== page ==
Jules et Jim, 1961
[Jules and Jim]
and Jim is François Truffaut's deceptively lyrical,
yet understatedly complex nouvelle vague film on love and friendship.
At the heart of the conflict is the enigmatic Catherine (exquisitely
played by the incomparable Jeanne Moreau), whose chameleon personality
adapts to suit the relationship she is in. (Note the effect of
the equally inscrutable character, Anna, in Louis Malle's Damage.)
In fact, she is the avatar of an intriguing, seemingly unfinished
statue with a haunting smile that the two best friends, Jules (Oskar
Werner) and Jim (Henri Serre), were captivated by during a friend's
slide presentation of the Adriatic Island (so much so that the two
travel to the same outdoor museum just to see it). For Jules, the
shy, conservative Austrian, Catherine assumes the image of a devoted
country wife and mother. For Jim, the adventurous, extroverted Frenchman,
she transforms herself into a carefree, sexually liberated lover.
The tragedy of the film lies in Catherine's emotional ambiguity towards
Jules and Jim. Inasmuch as she desires both men, she eludes their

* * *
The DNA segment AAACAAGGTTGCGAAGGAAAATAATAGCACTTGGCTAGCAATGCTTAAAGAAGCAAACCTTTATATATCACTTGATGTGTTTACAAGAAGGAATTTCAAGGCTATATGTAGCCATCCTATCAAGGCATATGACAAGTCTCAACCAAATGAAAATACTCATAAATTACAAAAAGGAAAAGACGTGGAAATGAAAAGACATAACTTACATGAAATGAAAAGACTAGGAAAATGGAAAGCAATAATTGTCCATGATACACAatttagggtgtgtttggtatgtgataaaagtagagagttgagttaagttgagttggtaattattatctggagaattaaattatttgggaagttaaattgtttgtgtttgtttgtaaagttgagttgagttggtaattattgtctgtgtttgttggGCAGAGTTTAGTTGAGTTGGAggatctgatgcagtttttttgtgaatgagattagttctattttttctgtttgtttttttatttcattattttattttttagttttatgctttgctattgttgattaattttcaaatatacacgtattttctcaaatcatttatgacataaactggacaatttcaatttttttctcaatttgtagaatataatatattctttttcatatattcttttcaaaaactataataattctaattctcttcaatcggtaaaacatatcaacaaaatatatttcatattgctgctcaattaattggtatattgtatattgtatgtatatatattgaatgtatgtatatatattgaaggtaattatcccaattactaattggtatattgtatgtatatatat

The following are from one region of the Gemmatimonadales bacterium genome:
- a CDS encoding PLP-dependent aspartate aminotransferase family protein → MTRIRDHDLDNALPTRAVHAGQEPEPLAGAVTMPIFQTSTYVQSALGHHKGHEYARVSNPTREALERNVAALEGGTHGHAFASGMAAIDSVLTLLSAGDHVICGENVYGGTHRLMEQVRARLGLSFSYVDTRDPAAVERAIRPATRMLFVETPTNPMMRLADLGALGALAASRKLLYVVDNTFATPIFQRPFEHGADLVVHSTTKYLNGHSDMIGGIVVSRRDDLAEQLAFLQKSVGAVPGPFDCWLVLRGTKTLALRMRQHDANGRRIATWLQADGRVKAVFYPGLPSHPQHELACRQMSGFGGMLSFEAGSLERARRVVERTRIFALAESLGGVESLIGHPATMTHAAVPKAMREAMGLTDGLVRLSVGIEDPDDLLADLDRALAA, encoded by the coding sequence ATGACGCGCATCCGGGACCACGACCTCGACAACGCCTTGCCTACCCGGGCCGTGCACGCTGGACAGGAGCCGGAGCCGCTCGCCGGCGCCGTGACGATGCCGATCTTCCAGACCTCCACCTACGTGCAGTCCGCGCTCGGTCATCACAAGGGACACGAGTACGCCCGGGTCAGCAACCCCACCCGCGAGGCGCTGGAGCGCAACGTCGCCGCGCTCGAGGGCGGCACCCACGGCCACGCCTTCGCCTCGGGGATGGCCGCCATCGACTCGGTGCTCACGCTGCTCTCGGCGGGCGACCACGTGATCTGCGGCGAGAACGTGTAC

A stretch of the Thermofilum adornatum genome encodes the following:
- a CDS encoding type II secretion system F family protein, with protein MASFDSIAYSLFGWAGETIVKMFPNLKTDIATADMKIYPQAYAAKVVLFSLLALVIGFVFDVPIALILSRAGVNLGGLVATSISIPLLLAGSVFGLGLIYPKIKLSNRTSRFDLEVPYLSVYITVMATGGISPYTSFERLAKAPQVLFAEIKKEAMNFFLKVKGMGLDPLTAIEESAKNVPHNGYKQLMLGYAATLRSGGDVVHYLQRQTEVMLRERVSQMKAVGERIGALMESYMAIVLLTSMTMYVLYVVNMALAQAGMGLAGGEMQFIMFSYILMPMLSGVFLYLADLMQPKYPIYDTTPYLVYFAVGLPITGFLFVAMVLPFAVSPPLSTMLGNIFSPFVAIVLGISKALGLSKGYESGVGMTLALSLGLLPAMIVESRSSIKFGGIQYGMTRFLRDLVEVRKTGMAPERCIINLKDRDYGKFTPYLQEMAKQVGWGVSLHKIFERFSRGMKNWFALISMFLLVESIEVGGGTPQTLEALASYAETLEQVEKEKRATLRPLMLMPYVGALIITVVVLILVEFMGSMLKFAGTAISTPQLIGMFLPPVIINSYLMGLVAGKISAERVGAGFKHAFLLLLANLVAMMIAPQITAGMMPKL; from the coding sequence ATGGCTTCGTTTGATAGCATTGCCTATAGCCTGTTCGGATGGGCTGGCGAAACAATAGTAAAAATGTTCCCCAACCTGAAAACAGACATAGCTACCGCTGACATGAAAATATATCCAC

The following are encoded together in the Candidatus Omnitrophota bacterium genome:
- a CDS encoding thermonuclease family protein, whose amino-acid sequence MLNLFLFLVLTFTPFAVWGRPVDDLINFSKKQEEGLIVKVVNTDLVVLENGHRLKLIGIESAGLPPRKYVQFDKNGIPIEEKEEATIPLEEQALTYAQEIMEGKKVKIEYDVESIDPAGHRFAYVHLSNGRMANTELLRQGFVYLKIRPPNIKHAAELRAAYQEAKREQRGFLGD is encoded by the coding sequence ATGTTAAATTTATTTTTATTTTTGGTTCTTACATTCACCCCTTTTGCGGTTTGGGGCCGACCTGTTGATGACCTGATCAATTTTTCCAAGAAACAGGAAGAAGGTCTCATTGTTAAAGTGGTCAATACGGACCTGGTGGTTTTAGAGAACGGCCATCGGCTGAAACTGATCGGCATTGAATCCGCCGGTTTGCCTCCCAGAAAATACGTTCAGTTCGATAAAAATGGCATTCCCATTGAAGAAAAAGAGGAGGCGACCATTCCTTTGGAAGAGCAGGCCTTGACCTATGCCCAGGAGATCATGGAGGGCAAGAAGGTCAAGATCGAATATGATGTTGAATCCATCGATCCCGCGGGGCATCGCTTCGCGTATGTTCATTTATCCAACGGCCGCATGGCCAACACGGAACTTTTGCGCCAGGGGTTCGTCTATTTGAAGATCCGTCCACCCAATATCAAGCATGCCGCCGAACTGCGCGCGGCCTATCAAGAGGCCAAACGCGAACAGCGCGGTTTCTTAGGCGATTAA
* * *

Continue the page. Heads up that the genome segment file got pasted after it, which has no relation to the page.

attempts to love her. Unable to choose between them, she destroys
everyone by holding on. Set during the advent of World War I, Jules
and Jim is an allegorical film about the turmoil between French
nationalism and the German occupation of World War II. As with the
characters' doomed love triangle, the film is a scathing indictment
of a country led to ruin by lack of conviction and feigned neutrality.
uses the recurrent theme of cycles throughout the film (as in Anatole
Litvak's Goodbye Again).
Jules habitually turns an hourglass at his apartment in order to set
his bedtime. There is a scene where the camera pans around the bistro,
beginning and ending with the two friends talking. Catherine is constantly
changing hats, and assumes a different personality with each one.
Bicycle trips feature prominently in several scenes, and involve Catherine's
lovers. Lastly, note the structure and lyrics of Catherine's song,
which allude to her pattern of indiscretions, separations, and reconciliations
with Jules. Similar to Claude Sautet's Un
Coeur en Hiver, the cyclical theme represents a love triangle.
However, it also symbolizes a vicious circle - Catherine's self-destructive
"whirlpool" - of extramarital affairs, emotional vacillation, and
cruelty to the people who love her. It is a desperate, hopelessly
impossible situation that entraps, rather than liberates. Jules
and Jim is a deeply profound film about the devastating consequences
of indecision on three people... and a nation.
1998. All rights reserved.
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